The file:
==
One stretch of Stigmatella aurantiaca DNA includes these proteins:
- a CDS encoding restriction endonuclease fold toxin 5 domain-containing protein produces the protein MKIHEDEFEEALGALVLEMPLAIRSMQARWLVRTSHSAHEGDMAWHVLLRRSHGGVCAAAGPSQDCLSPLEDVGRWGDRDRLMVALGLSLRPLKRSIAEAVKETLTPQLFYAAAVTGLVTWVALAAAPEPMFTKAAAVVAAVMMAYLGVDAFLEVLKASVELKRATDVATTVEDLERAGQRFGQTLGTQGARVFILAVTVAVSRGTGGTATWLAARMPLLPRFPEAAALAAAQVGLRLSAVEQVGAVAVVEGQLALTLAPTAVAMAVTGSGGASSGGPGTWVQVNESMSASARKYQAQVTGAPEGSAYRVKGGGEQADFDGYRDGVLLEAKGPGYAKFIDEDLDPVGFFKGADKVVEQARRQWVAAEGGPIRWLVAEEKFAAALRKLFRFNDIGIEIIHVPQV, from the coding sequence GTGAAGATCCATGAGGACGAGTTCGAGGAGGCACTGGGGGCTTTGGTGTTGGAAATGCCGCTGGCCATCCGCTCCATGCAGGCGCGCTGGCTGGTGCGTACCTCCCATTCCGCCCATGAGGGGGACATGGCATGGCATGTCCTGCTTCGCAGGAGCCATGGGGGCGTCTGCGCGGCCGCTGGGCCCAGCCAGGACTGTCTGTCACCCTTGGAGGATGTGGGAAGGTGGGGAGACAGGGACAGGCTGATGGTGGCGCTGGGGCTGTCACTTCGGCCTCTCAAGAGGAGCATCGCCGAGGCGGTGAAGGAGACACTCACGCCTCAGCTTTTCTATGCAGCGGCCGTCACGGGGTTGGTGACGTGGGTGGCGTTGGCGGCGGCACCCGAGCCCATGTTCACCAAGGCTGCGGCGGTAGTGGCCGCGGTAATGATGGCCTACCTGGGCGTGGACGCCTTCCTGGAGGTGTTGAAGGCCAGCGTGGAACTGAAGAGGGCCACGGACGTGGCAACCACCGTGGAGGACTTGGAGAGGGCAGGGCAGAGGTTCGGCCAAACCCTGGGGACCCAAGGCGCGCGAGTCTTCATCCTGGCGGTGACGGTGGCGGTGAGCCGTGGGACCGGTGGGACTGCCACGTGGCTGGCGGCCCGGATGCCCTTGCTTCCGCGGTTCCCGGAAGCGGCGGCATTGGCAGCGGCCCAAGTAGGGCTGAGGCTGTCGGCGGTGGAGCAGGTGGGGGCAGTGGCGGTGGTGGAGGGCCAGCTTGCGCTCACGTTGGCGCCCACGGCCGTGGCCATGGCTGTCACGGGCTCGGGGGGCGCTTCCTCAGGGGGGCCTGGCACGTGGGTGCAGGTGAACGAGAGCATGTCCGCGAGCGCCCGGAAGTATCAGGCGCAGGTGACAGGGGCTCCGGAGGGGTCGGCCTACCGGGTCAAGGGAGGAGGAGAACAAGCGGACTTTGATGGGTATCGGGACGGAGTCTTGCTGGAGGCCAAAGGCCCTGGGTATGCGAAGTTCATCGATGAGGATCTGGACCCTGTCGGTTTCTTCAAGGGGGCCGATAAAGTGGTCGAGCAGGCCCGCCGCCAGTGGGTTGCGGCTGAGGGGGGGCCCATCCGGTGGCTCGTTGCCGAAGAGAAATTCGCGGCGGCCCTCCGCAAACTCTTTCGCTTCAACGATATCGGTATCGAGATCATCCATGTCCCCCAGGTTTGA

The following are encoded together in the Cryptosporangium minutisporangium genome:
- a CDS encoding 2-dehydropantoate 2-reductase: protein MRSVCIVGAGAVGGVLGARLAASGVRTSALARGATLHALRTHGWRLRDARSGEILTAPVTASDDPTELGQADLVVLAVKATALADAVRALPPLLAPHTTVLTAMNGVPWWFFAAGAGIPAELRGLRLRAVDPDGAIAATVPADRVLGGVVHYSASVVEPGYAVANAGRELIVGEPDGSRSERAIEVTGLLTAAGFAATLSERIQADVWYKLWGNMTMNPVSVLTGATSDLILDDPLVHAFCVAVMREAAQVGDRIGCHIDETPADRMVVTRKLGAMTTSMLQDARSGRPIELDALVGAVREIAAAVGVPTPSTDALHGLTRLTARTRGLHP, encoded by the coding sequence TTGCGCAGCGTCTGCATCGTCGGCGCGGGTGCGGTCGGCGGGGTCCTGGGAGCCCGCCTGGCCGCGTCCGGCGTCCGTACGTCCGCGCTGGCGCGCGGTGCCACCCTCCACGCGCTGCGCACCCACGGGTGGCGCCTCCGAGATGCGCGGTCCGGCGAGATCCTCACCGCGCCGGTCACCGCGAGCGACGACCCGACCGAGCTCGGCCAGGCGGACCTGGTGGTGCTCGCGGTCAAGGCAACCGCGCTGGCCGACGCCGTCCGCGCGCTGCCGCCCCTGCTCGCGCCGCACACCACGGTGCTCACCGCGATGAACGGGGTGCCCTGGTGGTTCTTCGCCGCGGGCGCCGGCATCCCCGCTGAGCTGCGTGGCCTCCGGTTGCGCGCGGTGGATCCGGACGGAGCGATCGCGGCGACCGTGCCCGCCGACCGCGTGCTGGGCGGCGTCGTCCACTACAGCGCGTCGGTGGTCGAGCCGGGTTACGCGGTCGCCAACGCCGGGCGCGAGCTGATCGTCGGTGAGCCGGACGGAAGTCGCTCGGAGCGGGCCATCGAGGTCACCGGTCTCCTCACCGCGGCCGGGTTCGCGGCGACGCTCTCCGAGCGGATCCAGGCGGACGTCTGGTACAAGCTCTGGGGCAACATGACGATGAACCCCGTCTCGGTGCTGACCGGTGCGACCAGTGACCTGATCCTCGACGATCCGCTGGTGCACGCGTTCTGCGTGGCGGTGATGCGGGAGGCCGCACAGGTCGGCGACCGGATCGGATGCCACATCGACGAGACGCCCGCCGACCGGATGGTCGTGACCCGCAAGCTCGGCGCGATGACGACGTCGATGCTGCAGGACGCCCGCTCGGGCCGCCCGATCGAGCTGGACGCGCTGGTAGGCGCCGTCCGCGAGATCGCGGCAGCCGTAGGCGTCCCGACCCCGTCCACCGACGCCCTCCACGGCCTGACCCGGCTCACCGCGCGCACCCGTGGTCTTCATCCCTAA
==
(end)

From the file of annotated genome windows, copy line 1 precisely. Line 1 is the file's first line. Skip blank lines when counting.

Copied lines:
One stretch of Stigmatella aurantiaca DNA includes these proteins: